I suppose it depends on how much adjustability is in the system? If you can configure things like steering feel, level of traction control, stability control and launch rpm then setting this up in the infotainment system is great but it would be nice to access this customized feature with a button in the car rather than fumble with the infotainment system when you want it.

    Actually a couple bottoms would be nice, one to cycle through factory presets and one to cycle through user programmed setups.

  • avatar

    Why are the OEMs routing every secondary vehicle control through the touchscreen these days?

    Give me physical buttons. At least I can feel them without having to look down.

    • 0 avatar

      Ford seems to be going to other way with some functions. They are correcting for having way too many controls only routing through MFT. Give me a click wheel or button for heated seats and buttons and knobs for the HVAC system. I couldn’t tell you how to turn the traction control off in my C-Max though. I remember it was a pain in the butt on the regular Focus to turn traction control off. The ST just has a physical button.

      • 0 avatar

        Do any of these systems allow for a one button or one touch control for an operator preference? What I want is a single button that makes my wife’s car change the seat settings, suspension, shift points, climate control, and infotainment to my preferences.

        • 0 avatar

          No, but I think Lincoln will eventually get there. Its just a matter of time before a manufacturer has the memory seat setting button, or something similar, do all that. Either that button or separate proximity keys for different drivers. I would be a big fan of that too.

          They already have the Ford MyKey that limits speed, radio volume, and other things when someone drives with a specific key.

        • 0 avatar

          Buy a BMW – all that stuff is tied to the key. One key for you, one key for her, you each get things set the way you want them.

          Personally, I just find Sport buttons mostly annoying, whether they are physical or virtual doesn’t matter. Pushing Sport on my Abarth does three things- allows more boost so you get 160hp instead of 130hp, reduces the steering assistance, and quickens the throttle response curve. The problem is all I want is the 160hp! The throttle becomes WAY too twitchy, and the heavier steering doesn’t really do anything – I want it light on an autocross course! irritating to no end. So I pretty much always drive the car with sport mode off, 130hp is plenty anyway. I turn it on when I am in a hooning mood.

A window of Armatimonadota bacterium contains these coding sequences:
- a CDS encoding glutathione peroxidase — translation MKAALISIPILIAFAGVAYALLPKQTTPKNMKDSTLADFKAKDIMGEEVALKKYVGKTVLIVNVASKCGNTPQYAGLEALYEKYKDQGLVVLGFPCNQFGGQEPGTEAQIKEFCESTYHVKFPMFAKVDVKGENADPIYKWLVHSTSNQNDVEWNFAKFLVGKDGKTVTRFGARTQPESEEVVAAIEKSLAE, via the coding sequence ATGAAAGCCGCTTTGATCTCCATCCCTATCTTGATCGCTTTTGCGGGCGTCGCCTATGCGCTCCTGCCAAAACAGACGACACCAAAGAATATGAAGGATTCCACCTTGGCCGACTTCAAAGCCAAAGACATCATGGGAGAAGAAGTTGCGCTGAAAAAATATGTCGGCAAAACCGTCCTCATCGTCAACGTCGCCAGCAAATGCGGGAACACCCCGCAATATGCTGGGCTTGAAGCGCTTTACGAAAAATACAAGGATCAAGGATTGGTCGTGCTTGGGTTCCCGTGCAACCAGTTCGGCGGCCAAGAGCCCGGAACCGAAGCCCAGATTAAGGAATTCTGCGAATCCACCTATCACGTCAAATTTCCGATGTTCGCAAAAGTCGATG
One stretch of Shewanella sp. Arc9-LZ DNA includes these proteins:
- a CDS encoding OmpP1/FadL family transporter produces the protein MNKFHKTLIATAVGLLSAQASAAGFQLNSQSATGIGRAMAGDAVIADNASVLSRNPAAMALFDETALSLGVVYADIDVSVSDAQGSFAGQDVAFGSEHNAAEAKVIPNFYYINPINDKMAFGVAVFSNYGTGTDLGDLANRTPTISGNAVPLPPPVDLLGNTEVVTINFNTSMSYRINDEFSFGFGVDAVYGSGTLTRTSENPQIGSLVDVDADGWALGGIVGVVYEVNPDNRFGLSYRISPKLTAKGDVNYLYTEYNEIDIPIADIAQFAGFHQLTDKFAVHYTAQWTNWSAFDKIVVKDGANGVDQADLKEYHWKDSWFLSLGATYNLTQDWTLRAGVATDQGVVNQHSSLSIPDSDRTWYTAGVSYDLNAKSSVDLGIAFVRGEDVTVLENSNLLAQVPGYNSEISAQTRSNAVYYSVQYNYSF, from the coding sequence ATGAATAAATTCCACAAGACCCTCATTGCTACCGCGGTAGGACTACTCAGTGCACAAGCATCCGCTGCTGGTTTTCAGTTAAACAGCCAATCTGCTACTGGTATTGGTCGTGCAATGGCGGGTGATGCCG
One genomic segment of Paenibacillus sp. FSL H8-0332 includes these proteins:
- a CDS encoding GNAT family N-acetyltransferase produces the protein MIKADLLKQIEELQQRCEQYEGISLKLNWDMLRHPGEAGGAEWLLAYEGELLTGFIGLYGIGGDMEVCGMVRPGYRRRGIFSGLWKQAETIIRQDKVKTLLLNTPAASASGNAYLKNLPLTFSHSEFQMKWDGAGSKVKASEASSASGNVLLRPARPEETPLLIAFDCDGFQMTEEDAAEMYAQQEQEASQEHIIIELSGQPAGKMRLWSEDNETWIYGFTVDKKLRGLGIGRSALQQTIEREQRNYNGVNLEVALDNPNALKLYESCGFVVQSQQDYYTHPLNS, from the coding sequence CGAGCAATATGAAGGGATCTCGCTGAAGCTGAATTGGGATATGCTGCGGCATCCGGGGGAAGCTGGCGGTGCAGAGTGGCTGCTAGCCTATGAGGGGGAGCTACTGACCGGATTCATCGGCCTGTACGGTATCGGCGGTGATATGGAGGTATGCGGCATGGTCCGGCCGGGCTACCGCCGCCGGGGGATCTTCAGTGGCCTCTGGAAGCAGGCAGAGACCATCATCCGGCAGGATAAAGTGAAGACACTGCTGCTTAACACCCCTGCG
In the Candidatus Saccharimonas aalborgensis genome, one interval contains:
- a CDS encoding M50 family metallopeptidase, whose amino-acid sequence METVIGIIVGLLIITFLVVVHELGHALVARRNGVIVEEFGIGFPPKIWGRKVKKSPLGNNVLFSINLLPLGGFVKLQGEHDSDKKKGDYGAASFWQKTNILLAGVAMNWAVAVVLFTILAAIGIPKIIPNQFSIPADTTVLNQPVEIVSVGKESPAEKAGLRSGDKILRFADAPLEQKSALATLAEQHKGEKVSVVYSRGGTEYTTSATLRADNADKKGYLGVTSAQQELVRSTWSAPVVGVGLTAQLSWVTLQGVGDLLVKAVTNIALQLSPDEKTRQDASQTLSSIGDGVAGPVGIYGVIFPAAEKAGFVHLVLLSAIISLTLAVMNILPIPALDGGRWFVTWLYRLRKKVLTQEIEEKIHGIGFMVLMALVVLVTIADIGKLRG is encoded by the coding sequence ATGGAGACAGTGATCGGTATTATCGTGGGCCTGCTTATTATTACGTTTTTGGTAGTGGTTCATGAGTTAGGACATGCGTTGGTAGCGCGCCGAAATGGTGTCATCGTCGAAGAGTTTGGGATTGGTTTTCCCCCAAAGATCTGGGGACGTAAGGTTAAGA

• 0 avatar

            Perhaps that’s deliberate, precisely in order to get you to stick to the lower-power setting most of the time?

            Either as just a nanny-knows-best move on Fiat’s own part, or could this possibly be calculated into their CAFE figures?

  • avatar

    What would be ideal is to use the touch screen to set the customizations for the button, and have the button so you can implement the settings quickly and easily. And have it SAVE these settings.

    But since cars are designed for people who like iPhones better than driving, they spend way too much time making a touchscreen do things than they do thinking about what a driver actually needs.

    • 0 avatar

      This. Cars that have a long list of driver adjustable settings need a programmable hot key. Better yet, You should be able to set it up on your phone, use a one time password to import it to the car, and then access it with a slap of the button on the fly withhout looking anywhere but outside the car. If I wan’t sport mode to change the colors in the dash, turn on the HUD, change traction control, throttle, steering and suspension that’s my button. If I want it to black out the tail lights, open the NOS, and strobe the driving lights at the push of a button call the police… Nah, they’re already looking for me.

      • 0 avatar

        Doesn’t seem like it would be that difficult to do what you suggest. Anything they can code into the touch screen should be able to saved to a button, perhaps not with phone integration but I am OK with that. I could see a row of buttons, maybe 5 or 6, nothing crazy, with user-programmable options to do whatever we want it to do. Build in a little safety, so we can’t set one up to automatically roll the seat all the back while the car is moving or something stupid, but why not give us best of both worlds? Even make them semi-capacitive, so we can manage the label that is displayed, but with a satisfying “click” when they are pushed, not just “touched” like those dumb Ford buttons.